La. reports 4 W. Nile virus deaths

Associated Press

SLIDELL, La. - An outbreak of West Nile virus has infected 58 Louisiana residents and killed four, prompting the governor to declare an emergency yesterday and ask for federal aid for more mosquito spraying across this hot, humid and swampy state.

The West Nile deaths are the first in the country this year and raise the national total to 22 since 1999, when the mosquito-borne virus was first detected in the United States.

The Louisiana victims were three men, ages 53 to 75, and an 83-year-old woman, all of whom died in the past few weeks, state health officials said.

Twelve people remained hospitalized, four of them in intensive care.

"This is only the beginning," warned Dr. Raoult Ratard, the state epidemiologist.

Gov. Mike Foster declared a statewide emergency, hoping to get $3 million to $5 million in federal money for parishes that are rapidly using up their mosquito spraying budgets.

"There ought to be some kind of relief. This is an emergency situation," Foster said Thursday on his weekly Live Mike radio show.

The virus is carried by mosquitoes that feed on infected birds and other animals.

Most people bitten by the infected insects do not get sick, but the virus can cause flu-like symptoms and encephalitis, a potentially fatal swelling of the brain, in the weak and elderly.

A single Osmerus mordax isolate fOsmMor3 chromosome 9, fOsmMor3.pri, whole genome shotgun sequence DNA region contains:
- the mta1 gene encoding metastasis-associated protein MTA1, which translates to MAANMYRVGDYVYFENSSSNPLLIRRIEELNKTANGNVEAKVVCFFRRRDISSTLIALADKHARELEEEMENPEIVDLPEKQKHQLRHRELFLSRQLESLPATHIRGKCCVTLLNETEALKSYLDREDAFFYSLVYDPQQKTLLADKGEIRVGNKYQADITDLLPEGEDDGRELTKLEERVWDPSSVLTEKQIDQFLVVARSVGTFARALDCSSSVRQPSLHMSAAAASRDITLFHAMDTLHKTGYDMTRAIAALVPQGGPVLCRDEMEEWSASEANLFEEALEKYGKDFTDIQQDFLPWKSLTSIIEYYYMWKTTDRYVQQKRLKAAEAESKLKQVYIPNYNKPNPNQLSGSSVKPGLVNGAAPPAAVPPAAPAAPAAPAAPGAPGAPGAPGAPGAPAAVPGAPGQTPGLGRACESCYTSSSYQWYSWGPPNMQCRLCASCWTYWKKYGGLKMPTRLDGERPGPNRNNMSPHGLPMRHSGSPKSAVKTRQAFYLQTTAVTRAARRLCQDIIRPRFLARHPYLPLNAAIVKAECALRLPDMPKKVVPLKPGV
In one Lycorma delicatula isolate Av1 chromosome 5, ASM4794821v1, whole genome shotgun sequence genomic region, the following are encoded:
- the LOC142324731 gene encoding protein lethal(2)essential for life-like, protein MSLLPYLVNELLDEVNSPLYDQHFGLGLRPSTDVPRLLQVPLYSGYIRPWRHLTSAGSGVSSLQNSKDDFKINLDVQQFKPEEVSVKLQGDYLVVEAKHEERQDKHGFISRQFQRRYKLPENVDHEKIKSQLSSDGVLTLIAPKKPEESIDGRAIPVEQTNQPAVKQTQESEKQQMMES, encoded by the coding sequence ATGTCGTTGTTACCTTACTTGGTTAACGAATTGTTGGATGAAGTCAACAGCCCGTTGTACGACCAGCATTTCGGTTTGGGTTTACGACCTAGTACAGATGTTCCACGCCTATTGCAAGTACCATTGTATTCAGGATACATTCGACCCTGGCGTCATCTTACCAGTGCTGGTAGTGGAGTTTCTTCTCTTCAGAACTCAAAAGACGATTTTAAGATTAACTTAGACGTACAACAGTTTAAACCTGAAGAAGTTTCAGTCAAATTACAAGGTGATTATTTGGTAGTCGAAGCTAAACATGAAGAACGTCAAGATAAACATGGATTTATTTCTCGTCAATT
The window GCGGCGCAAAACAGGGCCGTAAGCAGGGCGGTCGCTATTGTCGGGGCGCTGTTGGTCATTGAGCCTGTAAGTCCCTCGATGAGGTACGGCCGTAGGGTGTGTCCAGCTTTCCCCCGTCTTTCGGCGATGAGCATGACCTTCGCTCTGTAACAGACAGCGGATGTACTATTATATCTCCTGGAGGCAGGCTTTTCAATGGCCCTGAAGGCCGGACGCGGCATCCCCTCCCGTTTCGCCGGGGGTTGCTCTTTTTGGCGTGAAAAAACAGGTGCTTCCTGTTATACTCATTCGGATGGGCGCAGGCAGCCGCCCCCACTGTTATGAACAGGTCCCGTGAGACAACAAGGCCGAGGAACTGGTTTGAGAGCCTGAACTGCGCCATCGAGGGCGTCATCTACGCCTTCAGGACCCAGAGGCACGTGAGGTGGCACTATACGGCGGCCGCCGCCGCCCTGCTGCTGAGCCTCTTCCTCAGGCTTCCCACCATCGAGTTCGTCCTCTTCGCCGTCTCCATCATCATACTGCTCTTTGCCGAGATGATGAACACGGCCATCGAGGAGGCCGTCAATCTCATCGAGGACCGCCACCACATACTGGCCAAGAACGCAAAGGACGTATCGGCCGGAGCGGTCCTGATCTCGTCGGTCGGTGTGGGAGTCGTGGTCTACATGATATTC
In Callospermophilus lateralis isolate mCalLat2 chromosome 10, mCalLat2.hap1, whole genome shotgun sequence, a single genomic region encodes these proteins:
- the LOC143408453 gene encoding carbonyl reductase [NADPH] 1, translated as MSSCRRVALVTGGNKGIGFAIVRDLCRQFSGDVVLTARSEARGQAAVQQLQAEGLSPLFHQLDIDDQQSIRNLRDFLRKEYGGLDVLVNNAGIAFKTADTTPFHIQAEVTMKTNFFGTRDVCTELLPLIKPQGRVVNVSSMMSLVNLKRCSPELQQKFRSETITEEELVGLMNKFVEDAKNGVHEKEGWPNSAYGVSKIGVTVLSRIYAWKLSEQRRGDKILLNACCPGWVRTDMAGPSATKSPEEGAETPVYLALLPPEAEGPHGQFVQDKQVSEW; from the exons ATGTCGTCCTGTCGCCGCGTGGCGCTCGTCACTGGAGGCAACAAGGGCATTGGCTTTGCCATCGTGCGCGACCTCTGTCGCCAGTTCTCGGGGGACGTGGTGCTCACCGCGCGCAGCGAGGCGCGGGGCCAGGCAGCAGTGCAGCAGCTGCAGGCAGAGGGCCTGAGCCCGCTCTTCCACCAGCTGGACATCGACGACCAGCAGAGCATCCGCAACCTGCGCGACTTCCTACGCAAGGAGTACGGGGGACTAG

Until June, Louisiana's only human West Nile case had been last year, in a homeless man in suburban New Orleans. He survived.

Experts said the virus has now spread to virtually every part of watery Louisiana, where mosquitoes are jokingly called the state bird.

The outbreak here is the deadliest since the virus killed seven people and hospitalized 55 others in the New York City area in 1999.

Across southeastern Louisiana, people have been putting fresh water in birdbaths and dumping water out of flowerpot saucers to deprive mosquitos of the standing water they need to breed.

St. Tammany Parish, north of New Orleans, has sprayed for mosquitoes every night for the past month, three to four times more often than is typical during the summer.

Sales of mosquito traps and insect repellents have been brisk.

In Baton Rouge, where police are investigating a string of three slayings, Louisiana State University employee Patty Scuotto said:

"The joke around here is, if the serial killer doesn't kill you, the mosquitoes will."

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